Persimmon’s top directors have decided to forgo £50m of their long term bonus following uproar from investors and politicians.
CEO Jeff Fairburn has seen his £100m bonus cut by £25m to £75m and says he will contribute a big chunk of that £75m to charity.
He’s refusing to be drawn on where the money will go, but said that Yorkshire charities can expect a sizeable contribution which is good news for the region.
However, will it be enough to appease shareholders, who could still vote against the directors at the York-based firm’s AGM in April?
Blackfriar suspects they will vote in favour of management as they are sitting on a hefty return.
Persimmon announced stellar results on Tuesday as it enjoys booming demand for its new homes.
The group’s underlying pre-tax profit rose 25 per cent to £977m in the year to December 31.
Yorkshire’s biggest PLC described the results as outstanding and said the start to the spring sales season in 2018 has been encouraging and private sales are up 7 per cent on last year.
Newly appointed acting chairman Nigel Mills, who took on the role on an interim basis on Monday, said the start of the 2018 spring season has been encouraging, with the group’s private sales rate per site up 7 per cent and average selling prices 2 per cent ahead at £234,106 this year.
In 2017 the group’s average selling price increased 3 per cent to £213,300.
The group announced it will bump up its dividend payouts following the profits improvement and pledged to pay out an additional 125p a share for the next three years.
This strong performance has allowed the company to increase its capital return plan to shareholders by £3.75 between now and 2020.
All being well, this will allow the group to deliver cash returns of £13 per share between 2012 and 2021.
As Laith Khalaf, senior analyst at Hargreaves Lansdown, said: “The housebuilder is doing so well it’s sending a wall of cash back to shareholders in the form of special dividends, with £2.35 per share being paid in the next five months alone. No surprise then to see the market roar its approval in early morning trading.”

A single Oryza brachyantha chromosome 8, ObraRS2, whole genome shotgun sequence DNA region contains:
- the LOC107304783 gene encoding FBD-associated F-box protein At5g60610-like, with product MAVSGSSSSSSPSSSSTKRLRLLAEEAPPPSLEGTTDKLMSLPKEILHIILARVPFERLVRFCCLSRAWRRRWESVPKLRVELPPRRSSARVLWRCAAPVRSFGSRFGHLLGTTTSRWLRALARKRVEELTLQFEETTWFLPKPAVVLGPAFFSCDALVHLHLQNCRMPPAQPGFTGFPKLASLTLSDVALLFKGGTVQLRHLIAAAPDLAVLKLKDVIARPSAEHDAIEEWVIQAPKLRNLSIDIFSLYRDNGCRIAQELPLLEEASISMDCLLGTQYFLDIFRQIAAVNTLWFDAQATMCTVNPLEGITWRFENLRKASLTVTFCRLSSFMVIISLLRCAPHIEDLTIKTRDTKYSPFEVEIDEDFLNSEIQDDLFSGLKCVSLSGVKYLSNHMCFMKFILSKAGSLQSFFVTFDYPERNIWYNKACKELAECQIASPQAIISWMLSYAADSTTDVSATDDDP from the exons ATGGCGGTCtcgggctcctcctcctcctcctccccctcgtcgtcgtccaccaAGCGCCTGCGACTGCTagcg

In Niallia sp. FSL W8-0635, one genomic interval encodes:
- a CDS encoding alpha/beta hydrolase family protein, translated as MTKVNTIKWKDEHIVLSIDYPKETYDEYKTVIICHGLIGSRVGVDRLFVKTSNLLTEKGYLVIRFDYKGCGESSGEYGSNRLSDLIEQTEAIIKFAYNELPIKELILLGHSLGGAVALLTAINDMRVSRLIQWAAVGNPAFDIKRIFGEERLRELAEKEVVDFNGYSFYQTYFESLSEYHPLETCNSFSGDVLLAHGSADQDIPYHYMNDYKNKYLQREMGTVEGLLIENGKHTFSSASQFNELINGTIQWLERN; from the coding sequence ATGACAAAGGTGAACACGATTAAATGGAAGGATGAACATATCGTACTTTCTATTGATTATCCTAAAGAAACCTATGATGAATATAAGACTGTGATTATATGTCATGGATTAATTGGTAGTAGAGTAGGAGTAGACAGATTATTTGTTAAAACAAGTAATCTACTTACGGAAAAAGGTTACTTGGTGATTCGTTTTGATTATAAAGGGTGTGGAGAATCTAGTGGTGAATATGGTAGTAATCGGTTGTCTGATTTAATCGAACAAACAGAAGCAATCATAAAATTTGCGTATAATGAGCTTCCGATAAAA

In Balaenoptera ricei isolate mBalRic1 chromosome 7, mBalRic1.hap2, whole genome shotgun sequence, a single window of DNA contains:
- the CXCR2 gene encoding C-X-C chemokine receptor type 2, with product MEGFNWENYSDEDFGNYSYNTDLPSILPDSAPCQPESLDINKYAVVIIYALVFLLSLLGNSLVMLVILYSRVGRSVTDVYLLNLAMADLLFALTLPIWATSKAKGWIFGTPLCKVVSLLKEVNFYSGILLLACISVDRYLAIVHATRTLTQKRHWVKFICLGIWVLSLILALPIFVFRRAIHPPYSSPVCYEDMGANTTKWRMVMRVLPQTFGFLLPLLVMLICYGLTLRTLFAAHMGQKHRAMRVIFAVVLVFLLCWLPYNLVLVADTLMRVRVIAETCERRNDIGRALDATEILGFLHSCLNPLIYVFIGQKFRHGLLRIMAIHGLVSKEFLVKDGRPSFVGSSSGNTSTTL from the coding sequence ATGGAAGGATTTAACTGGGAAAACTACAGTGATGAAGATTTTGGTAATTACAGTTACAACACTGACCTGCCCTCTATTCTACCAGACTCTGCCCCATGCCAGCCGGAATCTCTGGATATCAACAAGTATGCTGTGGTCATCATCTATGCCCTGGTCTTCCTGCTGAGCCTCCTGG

However, some investors have said the group has been boosted by the Government’s Help to Buy scheme, giving it an unfair advantage.
The pay controversy led to the resignation of chairman Nicholas Wrigley and remuneration committee chairman Jonathan Davie late last year.
At the time, Persimmon admitted that the generous pay out plan presided over by the pair “could have included a cap”.
The firm put out this statement in December: “The board believes that the introduction of the 2012 LTIP has been a significant factor in the company’s outstanding performance over this period, led by a strong and talented executive team.
“Nevertheless, Nicholas and Jonathan recognise that the 2012 LTIP could have included a cap. In recognition of this omission, they have therefore tendered their resignations.”
This week Russ Mould, investment director at AJ Bell, said: “Questions will be asked about the structure of 2012’s long-term incentive plan, the riches it bestowed upon management and how shareholders let it through on the nod, but Persimmon has gone a long way to calming at least one unhappy party by showering investors in the stock with a cash windfall of their own.”
It appears that Persimmon’s directors may have finally won approval from shareholders.
However, they need to learn a lesson here.
Long term incentive plans should be capped to avoid another damaging investor backlash.
Going forwards, shareholders will want to see a more transparent award scheme at Persimmon.